Reaction from political and business leaders in the capital to Boris Johnson’s Covid-19 national address last night has been swift and crisp. Sadiq Khan emphasised within minutes that “social distancing measures are still in place” and today has been hammering home his message that the task of overcoming the coronavirus is “far from over“. With equal speed, London Chamber of Commerce & Industry chair Richard Burge offered his “strong and unequivocal advice” to London businesses “not to change your plans for tomorrow”. Why? “You have not been given sufficient information on how to get your employees safely to work, nor how to keep them safe while they are there,” he said.
The similarity of these reactions from different parts of London’s power structure speaks eloquently of the Prime Minister’s failings. Whatever wise counsel had informed his recipe for easing the UK out of its lockdown was lost in a morass of muddled and mixed messages delivered in the style of an amateur dramatics hack who had failed his Gravitas GCSE. The six members of my households gathered round the telly in the style of a commercial from the 1950s. What we watched was like one of those Monty Python sketches lampooning upper-class twits, except we never got to the funny bits.
We shouldn’t underestimate the difficulty of the PM’s task. The right balance between providing the public with information – and maybe a bit of hope – and not confusing it with too much complexity must be hard to strike at this time, and to get across effectively. But Johnson is a chancer and a rogue, not built for shouldering grave responsibilities.
As London Mayor, his few successes were in dull, difficult areas he was relieved to leave in the hands of more capable people. The rest was showboating, advantage-seeking and rewarding cranks and cronies with jobs they were no good at. His new “stay alert” message is a mess and marks a partial return to his early “send it packing” approach to coping with the virus, when he came across like a scout camp leader rallying the troop to muck in and dig more lavatories. Johnson’s chief asset as a politician is his quick eye for the ridiculous. Sadly, his gargantuan self-belief prevents it being trained upon himself.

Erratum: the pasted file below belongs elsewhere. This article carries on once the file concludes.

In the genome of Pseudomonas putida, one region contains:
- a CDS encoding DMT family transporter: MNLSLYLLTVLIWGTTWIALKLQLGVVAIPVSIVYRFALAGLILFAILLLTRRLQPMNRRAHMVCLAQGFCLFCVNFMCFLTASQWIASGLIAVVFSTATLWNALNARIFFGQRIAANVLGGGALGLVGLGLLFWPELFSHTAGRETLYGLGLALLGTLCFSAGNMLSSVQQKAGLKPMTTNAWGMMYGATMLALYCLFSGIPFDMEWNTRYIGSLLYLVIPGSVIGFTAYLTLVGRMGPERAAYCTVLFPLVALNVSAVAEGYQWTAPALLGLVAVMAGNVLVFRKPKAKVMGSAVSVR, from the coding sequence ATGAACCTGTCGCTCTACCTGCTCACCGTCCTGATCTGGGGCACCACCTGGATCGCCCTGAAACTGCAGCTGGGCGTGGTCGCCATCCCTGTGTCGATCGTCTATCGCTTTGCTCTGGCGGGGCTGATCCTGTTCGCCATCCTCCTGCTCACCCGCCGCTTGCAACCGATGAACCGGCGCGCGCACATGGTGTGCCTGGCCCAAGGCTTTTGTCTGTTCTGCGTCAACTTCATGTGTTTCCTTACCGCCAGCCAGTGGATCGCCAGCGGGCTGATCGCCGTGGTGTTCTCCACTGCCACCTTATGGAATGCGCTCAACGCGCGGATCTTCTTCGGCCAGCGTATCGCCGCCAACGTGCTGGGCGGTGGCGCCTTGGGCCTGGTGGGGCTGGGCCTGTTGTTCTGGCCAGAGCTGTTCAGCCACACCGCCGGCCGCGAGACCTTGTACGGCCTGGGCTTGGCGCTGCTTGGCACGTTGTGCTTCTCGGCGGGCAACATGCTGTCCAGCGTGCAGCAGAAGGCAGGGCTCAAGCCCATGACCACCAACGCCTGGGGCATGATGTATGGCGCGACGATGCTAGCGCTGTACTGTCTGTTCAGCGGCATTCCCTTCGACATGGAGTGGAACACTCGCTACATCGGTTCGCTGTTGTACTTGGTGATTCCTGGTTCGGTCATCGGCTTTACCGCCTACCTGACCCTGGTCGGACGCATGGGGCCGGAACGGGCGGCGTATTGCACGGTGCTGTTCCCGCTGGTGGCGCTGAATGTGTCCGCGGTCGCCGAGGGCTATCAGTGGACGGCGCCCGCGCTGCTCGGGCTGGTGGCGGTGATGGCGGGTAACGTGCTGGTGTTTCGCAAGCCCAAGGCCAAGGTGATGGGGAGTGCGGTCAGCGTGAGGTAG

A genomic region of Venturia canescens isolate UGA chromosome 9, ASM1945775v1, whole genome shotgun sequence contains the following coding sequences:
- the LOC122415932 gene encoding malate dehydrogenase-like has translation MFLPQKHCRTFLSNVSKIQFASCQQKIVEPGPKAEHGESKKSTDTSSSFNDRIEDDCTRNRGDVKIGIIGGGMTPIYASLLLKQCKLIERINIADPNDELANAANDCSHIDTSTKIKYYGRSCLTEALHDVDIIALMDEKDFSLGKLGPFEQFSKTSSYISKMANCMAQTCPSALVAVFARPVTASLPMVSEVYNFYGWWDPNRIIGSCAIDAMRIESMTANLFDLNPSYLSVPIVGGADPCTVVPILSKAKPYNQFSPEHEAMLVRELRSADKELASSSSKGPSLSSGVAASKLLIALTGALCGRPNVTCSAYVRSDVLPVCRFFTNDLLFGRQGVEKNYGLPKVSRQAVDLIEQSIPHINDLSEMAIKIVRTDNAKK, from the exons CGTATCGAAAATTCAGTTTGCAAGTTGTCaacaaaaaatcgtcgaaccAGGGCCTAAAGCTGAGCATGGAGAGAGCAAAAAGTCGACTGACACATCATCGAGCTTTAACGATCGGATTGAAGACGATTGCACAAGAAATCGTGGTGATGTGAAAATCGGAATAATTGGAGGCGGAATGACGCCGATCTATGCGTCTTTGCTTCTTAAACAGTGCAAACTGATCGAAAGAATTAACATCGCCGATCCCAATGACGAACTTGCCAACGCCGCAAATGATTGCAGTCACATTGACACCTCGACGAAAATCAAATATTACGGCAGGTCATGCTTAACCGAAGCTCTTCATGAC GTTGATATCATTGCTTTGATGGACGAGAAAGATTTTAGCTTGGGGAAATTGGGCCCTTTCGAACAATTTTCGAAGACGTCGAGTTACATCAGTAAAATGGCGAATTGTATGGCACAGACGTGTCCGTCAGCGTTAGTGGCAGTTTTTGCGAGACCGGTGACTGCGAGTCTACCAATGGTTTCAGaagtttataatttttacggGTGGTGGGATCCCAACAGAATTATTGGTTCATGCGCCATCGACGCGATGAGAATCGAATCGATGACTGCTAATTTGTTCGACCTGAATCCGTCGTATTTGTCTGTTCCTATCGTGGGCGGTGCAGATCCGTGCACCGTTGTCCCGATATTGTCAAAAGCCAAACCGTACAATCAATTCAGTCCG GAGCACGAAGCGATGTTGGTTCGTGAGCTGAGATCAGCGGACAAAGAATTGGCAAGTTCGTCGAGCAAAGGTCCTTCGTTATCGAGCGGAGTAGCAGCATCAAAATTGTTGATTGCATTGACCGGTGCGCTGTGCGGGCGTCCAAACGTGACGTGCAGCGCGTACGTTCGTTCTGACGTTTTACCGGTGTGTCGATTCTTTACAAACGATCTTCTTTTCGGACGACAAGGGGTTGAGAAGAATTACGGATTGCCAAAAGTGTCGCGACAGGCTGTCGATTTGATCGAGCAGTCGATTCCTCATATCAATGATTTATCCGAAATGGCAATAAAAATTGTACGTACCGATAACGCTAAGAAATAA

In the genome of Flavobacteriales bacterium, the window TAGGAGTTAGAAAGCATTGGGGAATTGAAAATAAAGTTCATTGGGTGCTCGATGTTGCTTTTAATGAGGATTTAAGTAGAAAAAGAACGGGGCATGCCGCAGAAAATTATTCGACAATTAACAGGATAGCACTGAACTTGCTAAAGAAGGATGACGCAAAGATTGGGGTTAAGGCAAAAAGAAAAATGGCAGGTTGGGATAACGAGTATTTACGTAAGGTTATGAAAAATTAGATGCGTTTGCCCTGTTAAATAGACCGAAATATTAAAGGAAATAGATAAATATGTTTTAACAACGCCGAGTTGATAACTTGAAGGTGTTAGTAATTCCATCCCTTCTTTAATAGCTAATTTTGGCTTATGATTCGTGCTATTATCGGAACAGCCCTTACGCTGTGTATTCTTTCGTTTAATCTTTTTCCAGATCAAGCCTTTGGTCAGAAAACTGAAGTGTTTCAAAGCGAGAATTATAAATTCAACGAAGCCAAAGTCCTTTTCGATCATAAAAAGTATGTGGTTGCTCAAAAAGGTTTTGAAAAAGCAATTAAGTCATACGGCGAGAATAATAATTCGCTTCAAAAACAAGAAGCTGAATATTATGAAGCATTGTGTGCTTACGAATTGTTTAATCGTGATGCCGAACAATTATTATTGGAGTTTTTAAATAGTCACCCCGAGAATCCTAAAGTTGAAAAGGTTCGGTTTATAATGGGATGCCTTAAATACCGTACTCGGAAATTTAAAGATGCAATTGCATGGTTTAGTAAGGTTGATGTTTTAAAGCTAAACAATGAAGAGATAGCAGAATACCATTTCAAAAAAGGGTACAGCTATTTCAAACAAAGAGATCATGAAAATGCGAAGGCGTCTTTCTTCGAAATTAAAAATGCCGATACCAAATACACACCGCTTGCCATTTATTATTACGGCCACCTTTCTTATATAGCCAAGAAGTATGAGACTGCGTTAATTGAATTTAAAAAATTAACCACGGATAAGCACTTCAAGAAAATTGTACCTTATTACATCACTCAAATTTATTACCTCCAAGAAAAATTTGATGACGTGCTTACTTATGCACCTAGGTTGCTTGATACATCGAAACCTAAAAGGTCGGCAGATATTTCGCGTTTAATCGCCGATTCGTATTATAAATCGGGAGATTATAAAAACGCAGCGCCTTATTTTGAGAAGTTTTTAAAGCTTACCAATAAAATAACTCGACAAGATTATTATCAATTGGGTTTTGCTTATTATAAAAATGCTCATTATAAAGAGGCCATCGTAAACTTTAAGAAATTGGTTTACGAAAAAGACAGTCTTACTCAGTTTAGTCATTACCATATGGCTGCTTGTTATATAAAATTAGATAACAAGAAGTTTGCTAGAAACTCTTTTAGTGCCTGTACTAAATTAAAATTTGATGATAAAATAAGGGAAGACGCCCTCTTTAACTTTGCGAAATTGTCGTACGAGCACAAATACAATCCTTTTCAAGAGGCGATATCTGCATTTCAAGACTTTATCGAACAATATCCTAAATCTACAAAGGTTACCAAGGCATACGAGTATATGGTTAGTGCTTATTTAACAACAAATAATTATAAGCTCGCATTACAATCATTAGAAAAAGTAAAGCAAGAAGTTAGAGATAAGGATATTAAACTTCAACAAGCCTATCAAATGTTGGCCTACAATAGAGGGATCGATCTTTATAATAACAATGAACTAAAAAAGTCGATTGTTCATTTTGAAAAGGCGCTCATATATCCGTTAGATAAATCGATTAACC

Further details of the government’s “outline of a roadmap” for the future are promised but, for now, many Londoners who normally go out to work are beginning their weeks unsure if they should or should not revert to normal commuting, if they will or will not be in trouble if they don’t, and if they should or should not wear face-coverings when on the Tube. At the same time, evidence keeps appearing that people are making judgements about what is acceptable behaviour that are odds with those of some in authority. Hackney Police reported over the weekend that they were “fighting a losing battle in the parks”, with “literally hundreds of people” sitting out, eating and drinking. Who is right and who is wrong?
I am still a bit divided over the “lockdown”. Protecting NHS capacity has certainly made sense, but I can’t shake the feeling that more assiduous protection of those known from the start to be the most vulnerable to the virus and less of a blanket shutdown might have produced a better result in the short term and beyond. Objective judges gently advise that not until we’ve seen a year or more of “excess deaths” data – the number of fatalities above what would normally be expected – can we make meaningful comparisons with what has happened in other nations. And, in the end, if a vaccine doesn’t show up to make us immune, logic suggests that an evolved resilience against the virus within the human herd might indeed be our only hope of stopping it from ruling our lives.
But in the absence of certainty, let us at least have clarity. Londoners are surely seeking some plain advice to guide their decisions about their work, their families and their movement in and around the city, which is so different and distinctive from most of the rest of the UK. Maybe the government’s roadmap will come more into focus in the next few days. Maybe it will boil down to something little different from what the Mayor is saying or will start saying soon. But until the fog surrounding the Prime Minister’s words has cleared, it’s difficult to quarrel with the urgings from the Chamber and from City Hall to do nothing different for the time being.
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